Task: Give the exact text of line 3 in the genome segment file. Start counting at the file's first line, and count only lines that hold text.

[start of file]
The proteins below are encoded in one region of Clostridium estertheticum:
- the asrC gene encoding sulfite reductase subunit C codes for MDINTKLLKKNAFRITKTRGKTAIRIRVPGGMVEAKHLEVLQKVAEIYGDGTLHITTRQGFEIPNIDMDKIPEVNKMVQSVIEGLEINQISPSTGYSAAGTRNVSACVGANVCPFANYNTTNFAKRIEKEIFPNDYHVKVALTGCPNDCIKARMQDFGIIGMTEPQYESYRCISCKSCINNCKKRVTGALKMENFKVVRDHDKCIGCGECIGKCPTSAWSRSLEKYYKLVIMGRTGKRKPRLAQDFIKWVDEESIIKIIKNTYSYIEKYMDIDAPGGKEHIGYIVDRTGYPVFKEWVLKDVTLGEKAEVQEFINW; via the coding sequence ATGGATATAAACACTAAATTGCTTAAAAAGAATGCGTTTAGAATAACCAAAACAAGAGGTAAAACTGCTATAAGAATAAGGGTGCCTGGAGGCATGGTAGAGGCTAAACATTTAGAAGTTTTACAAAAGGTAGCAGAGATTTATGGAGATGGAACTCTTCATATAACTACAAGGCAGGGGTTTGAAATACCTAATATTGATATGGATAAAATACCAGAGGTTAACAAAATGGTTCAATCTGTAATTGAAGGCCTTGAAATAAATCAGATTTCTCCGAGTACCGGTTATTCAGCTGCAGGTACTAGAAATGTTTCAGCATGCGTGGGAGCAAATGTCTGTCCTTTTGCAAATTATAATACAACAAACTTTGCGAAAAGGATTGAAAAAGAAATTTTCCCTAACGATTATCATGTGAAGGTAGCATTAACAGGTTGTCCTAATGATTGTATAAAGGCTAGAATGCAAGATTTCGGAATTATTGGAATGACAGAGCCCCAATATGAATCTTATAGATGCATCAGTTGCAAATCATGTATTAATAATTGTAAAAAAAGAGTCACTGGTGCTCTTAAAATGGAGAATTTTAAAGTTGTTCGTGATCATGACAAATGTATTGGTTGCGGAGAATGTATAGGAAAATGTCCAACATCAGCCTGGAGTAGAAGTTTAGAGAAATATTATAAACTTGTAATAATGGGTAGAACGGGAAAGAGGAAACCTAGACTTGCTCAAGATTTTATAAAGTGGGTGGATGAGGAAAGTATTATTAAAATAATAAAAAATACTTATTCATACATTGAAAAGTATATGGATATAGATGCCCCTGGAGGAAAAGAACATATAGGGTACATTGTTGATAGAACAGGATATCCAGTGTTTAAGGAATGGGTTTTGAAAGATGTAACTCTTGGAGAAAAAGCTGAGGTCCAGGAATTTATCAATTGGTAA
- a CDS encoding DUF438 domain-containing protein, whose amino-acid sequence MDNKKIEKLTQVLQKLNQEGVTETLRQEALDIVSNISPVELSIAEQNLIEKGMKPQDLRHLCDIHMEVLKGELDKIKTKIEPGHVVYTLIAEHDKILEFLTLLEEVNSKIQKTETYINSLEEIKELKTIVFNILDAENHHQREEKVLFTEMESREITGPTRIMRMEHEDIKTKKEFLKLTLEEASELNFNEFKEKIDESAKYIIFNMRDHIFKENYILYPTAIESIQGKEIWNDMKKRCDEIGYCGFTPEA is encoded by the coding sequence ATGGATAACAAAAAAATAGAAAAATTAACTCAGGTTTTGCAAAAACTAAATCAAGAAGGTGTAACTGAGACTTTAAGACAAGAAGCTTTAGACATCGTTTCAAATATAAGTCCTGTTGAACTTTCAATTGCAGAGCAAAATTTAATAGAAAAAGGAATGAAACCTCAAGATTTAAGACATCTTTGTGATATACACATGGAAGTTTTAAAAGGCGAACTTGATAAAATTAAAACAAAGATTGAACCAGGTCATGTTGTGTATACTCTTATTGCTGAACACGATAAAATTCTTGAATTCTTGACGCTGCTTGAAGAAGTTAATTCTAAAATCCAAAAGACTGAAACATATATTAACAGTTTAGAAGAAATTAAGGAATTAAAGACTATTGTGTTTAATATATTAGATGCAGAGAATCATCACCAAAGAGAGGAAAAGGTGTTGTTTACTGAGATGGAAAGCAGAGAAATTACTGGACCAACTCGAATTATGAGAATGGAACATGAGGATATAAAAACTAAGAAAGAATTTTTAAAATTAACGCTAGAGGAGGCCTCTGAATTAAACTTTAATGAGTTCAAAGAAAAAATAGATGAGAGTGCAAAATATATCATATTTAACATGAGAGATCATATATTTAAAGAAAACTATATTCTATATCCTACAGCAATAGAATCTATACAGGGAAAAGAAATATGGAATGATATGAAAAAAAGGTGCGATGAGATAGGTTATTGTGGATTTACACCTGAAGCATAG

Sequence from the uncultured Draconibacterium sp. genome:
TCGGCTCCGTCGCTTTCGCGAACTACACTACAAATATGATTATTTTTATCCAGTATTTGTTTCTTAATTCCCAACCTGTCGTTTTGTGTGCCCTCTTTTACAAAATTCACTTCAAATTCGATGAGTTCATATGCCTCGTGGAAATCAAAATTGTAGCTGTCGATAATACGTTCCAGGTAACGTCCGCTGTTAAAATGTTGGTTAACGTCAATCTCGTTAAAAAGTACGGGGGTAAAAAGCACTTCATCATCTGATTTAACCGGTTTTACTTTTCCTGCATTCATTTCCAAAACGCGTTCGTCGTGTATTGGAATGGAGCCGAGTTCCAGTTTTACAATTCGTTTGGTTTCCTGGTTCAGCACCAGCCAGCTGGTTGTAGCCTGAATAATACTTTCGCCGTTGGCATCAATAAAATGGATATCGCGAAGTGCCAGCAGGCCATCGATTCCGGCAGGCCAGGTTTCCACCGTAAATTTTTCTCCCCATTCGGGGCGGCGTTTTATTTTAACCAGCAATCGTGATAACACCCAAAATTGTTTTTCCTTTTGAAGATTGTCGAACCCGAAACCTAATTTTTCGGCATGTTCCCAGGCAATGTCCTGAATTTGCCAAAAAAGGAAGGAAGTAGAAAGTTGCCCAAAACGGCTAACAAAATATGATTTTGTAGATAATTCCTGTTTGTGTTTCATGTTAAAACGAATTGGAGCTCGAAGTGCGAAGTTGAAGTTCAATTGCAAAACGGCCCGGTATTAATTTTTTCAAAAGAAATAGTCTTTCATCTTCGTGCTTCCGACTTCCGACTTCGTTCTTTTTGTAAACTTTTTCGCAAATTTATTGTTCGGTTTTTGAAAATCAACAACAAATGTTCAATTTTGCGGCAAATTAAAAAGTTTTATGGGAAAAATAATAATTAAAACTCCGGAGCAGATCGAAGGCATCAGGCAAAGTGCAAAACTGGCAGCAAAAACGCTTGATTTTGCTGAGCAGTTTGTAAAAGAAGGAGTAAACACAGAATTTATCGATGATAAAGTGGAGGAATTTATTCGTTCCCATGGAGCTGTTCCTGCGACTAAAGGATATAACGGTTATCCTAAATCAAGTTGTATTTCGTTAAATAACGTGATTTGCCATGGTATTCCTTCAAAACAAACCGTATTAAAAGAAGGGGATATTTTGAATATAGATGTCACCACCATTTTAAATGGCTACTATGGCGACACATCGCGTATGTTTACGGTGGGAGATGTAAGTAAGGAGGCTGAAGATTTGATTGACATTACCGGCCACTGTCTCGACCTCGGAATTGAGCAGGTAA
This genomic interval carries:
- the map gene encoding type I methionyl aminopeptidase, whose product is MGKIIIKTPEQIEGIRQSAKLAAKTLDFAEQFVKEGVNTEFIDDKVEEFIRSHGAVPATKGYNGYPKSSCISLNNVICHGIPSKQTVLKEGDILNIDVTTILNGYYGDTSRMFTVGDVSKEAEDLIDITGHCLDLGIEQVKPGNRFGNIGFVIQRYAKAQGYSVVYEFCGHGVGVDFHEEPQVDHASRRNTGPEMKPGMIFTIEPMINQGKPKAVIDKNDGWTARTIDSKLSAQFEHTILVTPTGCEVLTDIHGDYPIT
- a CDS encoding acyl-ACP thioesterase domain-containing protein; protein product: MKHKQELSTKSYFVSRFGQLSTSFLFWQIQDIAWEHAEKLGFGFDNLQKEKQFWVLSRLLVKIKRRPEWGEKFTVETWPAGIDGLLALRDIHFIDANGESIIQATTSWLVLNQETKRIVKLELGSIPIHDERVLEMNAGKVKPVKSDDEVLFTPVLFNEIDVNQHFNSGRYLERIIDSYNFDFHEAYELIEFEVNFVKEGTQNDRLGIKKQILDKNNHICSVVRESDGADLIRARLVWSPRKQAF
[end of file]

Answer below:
- a CDS encoding DUF438 domain-containing protein, whose amino-acid sequence MDNKKIEKLTQVLQKLNQEGVTETLRQEALDIVSNISPVELSIAEQNLIEKGMKPQDLRHLCDIHMEVLKGELDKIKTKIEPGHVVYTLIAEHDKILEFLTLLEEVNSKIQKTETYINSLEEIKELKTIVFNILDAENHHQREEKVLFTEMESREITGPTRIMRMEHEDIKTKKEFLKLTLEEASELNFNEFKEKIDESAKYIIFNMRDHIFKENYILYPTAIESIQGKEIWNDMKKRCDEIGYCGFTPEA is encoded by the coding sequence ATGGATAACAAAAAAATAGAAAAATTAACTCAGGTTTTGCAAAAACTAAATCAAGAAGGTGTAACTGAGACTTTAAGACAAGAAGCTTTAGACATCGTTTCAAATATAAGTCCTGTTGAACTTTCAATTGCAGAGCAAAATTTAATAGAAAAAGGAATGAAACCTCAAGATTTAAGACATCTTTGTGATATACACATGGAAGTTTTAAAAGGCGAACTTGATAAAATTAAAACAAAGATTGAACCAGGTCATGTTGTGTATACTCTTATTGCTGAACACGATAAAATTCTTGAATTCTTGACGCTGCTTGAAGAAGTTAATTCTAAAATCCAAAAGACTGAAACATATATTAACAGTTTAGAAGAAATTAAGGAATTAAAGACTATTGTGTTTAATATATTAGATGCAGAGAATCATCACCAAAGAGAGGAAAAGGTGTTGTTTACTGAGATGGAAAGCAGAGAAATTACTGGACCAACTCGAATTATGAGAATGGAACATGAGGATATAAAAACTAAGAAAGAATTTTTAAAATTAACGCTAGAGGAGGCCTCTGAATTAAACTTTAATGAGTTCAAAGAAAAAATAGATGAGAGTGCAAAATATATCATATTTAACATGAGAGATCATATATTTAAAGAAAACTATATTCTATATCCTACAGCAATAGAATCTATACAGGGAAAAGAAATATGGAATGATATGAAAAAAAGGTGCGATGAGATAGGTTATTGTGGATTTACACCTGAAGCATAG